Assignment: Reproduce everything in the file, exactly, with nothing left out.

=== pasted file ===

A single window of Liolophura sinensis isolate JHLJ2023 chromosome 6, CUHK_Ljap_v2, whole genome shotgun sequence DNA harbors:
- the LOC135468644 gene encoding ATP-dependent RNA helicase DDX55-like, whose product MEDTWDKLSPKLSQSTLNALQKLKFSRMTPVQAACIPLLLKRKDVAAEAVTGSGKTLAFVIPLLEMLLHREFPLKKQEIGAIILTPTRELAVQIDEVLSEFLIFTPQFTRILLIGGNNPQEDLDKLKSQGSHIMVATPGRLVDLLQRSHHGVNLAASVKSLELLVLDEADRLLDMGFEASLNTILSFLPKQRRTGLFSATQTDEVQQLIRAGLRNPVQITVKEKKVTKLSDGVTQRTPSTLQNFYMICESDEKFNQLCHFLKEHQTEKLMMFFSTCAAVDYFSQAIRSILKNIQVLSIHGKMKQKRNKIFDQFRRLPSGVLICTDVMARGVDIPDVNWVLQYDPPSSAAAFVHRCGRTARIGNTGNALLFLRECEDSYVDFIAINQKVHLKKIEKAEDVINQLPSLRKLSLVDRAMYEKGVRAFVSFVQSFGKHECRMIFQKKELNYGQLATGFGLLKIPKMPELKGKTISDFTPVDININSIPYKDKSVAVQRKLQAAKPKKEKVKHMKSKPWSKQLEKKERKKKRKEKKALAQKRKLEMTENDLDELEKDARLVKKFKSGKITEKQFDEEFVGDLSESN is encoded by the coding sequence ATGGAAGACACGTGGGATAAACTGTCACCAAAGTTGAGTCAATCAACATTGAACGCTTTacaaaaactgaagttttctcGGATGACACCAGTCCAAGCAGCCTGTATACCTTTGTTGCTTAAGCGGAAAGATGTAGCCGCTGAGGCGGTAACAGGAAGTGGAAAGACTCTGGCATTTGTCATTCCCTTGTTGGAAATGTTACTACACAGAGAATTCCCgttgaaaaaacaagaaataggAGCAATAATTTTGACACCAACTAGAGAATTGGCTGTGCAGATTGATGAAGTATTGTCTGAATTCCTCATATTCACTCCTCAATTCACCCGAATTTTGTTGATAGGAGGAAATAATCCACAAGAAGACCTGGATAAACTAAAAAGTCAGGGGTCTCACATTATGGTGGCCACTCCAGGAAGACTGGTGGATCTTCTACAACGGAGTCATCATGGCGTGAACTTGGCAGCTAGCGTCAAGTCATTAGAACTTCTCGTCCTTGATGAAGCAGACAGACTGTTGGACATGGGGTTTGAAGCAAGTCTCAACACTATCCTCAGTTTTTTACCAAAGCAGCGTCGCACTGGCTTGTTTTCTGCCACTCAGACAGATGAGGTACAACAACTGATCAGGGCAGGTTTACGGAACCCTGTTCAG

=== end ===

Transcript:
A single window of Liolophura sinensis isolate JHLJ2023 chromosome 6, CUHK_Ljap_v2, whole genome shotgun sequence DNA harbors:
- the LOC135468644 gene encoding ATP-dependent RNA helicase DDX55-like, whose product MEDTWDKLSPKLSQSTLNALQKLKFSRMTPVQAACIPLLLKRKDVAAEAVTGSGKTLAFVIPLLEMLLHREFPLKKQEIGAIILTPTRELAVQIDEVLSEFLIFTPQFTRILLIGGNNPQEDLDKLKSQGSHIMVATPGRLVDLLQRSHHGVNLAASVKSLELLVLDEADRLLDMGFEASLNTILSFLPKQRRTGLFSATQTDEVQQLIRAGLRNPVQITVKEKKVTKLSDGVTQRTPSTLQNFYMICESDEKFNQLCHFLKEHQTEKLMMFFSTCAAVDYFSQAIRSILKNIQVLSIHGKMKQKRNKIFDQFRRLPSGVLICTDVMARGVDIPDVNWVLQYDPPSSAAAFVHRCGRTARIGNTGNALLFLRECEDSYVDFIAINQKVHLKKIEKAEDVINQLPSLRKLSLVDRAMYEKGVRAFVSFVQSFGKHECRMIFQKKELNYGQLATGFGLLKIPKMPELKGKTISDFTPVDININSIPYKDKSVAVQRKLQAAKPKKEKVKHMKSKPWSKQLEKKERKKKRKEKKALAQKRKLEMTENDLDELEKDARLVKKFKSGKITEKQFDEEFVGDLSESN is encoded by the coding sequence ATGGAAGACACGTGGGATAAACTGTCACCAAAGTTGAGTCAATCAACATTGAACGCTTTacaaaaactgaagttttctcGGATGACACCAGTCCAAGCAGCCTGTATACCTTTGTTGCTTAAGCGGAAAGATGTAGCCGCTGAGGCGGTAACAGGAAGTGGAAAGACTCTGGCATTTGTCATTCCCTTGTTGGAAATGTTACTACACAGAGAATTCCCgttgaaaaaacaagaaataggAGCAATAATTTTGACACCAACTAGAGAATTGGCTGTGCAGATTGATGAAGTATTGTCTGAATTCCTCATATTCACTCCTCAATTCACCCGAATTTTGTTGATAGGAGGAAATAATCCACAAGAAGACCTGGATAAACTAAAAAGTCAGGGGTCTCACATTATGGTGGCCACTCCAGGAAGACTGGTGGATCTTCTACAACGGAGTCATCATGGCGTGAACTTGGCAGCTAGCGTCAAGTCATTAGAACTTCTCGTCCTTGATGAAGCAGACAGACTGTTGGACATGGGGTTTGAAGCAAGTCTCAACACTATCCTCAGTTTTTTACCAAAGCAGCGTCGCACTGGCTTGTTTTCTGCCACTCAGACAGATGAGGTACAACAACTGATCAGGGCAGGTTTACGGAACCCTGTTCAG